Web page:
In general, the Gilgamesh epic seems more interested in its human characters, whereas the biblical flood story seems more interested in the character of God. Gilgamesh is the complex main character of the Babylonian story and the gods are mostly functionaries to advance the plot, while in the primeval stories in Genesis, God is the complex main character, and the human characters of the Noah story look flat by comparison.
Another difference is that although both stories end with a blessing on the hero, only the Bible frames the salvation in covenantal terms. This fits with the periodization of the biblical history according to covenants (primarily with Noah, Abraham, and David). And at the beginning of this new covenantal period, the biblical account focuses much more on the “new creation” aspects of the banishment of the flood: a division is re-established between the water and land, life flourishes again, Noah is told to “be fruitful and multiply” just as Adam was (Gen 1:28; 9:1). This theme is absent in Gilgamesh, where the flood is taken out of its setting in primordial history. Whether this would be true of other versions of the flood told in the Neo-Babylonian period is difficult to tell, since the surviving copies are incomplete.
In conclusion, literary context matters. The reader should note that neither the Gilgamesh flood story nor its counterpart from the book of Genesis is a self-contained whole. Each of them is only a single episode within a larger story. Partly for that reason, the flood functions somewhat differently in each context, despite the similarities of form and content. Gilgamesh goes on to attempt to overcome death in other ways, trying to stay awake for a week, or to retrieve an underwater plant that is supposed to grant immortality; but these methods fail. The epic closes with a translation of an ancient Sumerian poem in which Gilgamesh asks his friend Huwawa about the afterlife: one of the primary messages of Gilgamesh is that the real hope for eternal happiness is not in immortality, which is impossible, but in the ongoing mortuary care by one’s offspring. The final tablet closes with positive descriptions of the afterlife of men with many sons: the man with seven sons “sits on a throne among the junior deities” (XII.116). The biblical call to “be fruitful and multiply” (Gen 9:1, 7) might be an interesting echo of the importance of procreation, but by contrast, the Genesis flood story closes with covenantal promises: humankind is called to renounce improper bloodshed (9:5-6), and God in turn renounces the extreme measure of destroying the earth by flood (9:9-16). In the larger narrative structure of the book of Genesis and the Bible, the flood appears to be only one of the early attempts by God to deal with human wrongdoing (see also the banishment of Cain in Gen 4, and the scattering of the builders from Babel in Gen 11).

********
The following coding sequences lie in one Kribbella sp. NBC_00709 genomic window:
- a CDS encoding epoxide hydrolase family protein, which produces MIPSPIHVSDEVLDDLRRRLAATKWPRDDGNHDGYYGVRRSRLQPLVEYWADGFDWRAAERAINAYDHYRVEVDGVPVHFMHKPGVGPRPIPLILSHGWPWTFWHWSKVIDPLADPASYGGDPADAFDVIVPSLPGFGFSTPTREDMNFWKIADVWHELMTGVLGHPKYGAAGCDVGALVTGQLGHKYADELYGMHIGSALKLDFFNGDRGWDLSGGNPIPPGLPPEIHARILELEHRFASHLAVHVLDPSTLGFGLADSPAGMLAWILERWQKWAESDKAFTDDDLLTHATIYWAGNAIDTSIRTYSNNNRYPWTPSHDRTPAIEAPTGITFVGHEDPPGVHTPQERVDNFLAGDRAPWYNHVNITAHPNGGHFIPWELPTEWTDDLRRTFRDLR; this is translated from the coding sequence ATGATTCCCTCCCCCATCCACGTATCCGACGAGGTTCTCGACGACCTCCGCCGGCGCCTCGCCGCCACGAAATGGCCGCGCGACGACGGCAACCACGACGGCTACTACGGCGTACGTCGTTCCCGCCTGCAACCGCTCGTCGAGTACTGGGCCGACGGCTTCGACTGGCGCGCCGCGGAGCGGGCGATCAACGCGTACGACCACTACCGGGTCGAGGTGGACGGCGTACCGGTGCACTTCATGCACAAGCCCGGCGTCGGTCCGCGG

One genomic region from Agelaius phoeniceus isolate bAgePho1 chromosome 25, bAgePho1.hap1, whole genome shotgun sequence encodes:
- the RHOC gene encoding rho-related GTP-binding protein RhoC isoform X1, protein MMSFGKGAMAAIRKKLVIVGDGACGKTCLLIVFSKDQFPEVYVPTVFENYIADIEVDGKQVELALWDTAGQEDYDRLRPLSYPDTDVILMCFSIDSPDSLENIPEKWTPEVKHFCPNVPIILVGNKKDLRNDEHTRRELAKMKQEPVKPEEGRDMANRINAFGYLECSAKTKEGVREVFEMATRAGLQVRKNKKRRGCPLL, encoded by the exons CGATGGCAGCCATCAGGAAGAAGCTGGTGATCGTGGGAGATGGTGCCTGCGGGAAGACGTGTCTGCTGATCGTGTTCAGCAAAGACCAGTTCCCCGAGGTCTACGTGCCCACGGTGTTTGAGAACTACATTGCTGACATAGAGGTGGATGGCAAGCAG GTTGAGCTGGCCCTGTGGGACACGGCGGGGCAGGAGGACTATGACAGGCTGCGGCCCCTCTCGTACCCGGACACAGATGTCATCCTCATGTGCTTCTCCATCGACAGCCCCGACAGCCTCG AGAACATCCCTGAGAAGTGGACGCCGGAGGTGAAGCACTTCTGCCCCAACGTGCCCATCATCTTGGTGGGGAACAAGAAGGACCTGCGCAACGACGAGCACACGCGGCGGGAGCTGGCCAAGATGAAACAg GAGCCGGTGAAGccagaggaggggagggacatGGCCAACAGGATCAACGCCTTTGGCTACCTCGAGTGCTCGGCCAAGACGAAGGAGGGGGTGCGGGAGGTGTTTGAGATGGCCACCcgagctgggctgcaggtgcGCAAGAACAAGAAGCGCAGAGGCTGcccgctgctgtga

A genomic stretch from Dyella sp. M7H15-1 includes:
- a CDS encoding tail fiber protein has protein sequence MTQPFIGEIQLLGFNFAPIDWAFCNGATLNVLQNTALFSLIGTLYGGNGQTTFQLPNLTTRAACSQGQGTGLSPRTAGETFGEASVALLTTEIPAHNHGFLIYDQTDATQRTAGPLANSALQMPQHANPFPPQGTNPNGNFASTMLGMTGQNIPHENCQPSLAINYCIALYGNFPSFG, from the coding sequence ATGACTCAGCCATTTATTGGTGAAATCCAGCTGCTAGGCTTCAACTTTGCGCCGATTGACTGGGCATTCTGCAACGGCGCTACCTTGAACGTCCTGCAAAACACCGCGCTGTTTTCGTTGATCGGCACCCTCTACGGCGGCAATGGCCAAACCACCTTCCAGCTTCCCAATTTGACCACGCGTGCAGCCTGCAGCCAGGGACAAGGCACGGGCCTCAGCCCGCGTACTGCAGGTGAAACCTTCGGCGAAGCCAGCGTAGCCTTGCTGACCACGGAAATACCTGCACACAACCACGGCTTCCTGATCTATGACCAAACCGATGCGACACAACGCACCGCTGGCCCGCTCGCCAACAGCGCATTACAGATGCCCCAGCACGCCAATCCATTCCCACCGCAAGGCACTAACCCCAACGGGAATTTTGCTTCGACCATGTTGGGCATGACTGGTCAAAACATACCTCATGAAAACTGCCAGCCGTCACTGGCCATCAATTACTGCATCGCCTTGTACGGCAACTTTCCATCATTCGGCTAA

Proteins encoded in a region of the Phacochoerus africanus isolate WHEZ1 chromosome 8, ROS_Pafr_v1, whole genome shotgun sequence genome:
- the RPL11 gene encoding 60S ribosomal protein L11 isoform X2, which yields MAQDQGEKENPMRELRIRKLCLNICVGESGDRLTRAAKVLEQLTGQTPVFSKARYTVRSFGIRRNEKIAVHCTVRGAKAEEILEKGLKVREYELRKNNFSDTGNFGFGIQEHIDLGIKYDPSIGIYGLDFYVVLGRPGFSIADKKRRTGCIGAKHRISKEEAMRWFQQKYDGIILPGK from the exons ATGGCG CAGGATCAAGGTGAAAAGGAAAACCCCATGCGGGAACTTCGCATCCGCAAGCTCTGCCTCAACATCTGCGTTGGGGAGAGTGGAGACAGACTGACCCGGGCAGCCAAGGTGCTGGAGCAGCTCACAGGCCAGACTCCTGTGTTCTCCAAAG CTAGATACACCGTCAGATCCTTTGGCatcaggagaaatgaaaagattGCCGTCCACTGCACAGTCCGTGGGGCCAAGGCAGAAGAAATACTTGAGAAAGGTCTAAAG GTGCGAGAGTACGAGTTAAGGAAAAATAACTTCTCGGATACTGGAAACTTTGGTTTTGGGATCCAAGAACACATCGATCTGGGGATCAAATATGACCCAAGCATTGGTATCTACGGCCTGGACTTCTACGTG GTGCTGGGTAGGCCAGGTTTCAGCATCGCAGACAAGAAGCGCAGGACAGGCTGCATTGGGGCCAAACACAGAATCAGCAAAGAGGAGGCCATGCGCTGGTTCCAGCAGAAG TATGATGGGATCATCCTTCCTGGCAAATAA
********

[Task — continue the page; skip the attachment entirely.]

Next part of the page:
Excerpted from Hidden Riches: A Sourcebook for the Comparative Study of the Hebrew Bible and Ancient Near East by Christopher B. Hays. Forthcoming in fall of 2014 from Westminster John Knox Press.
The later biblical author was probably impressed by the Babylonian tradition and took it to be the authoritative shape of the story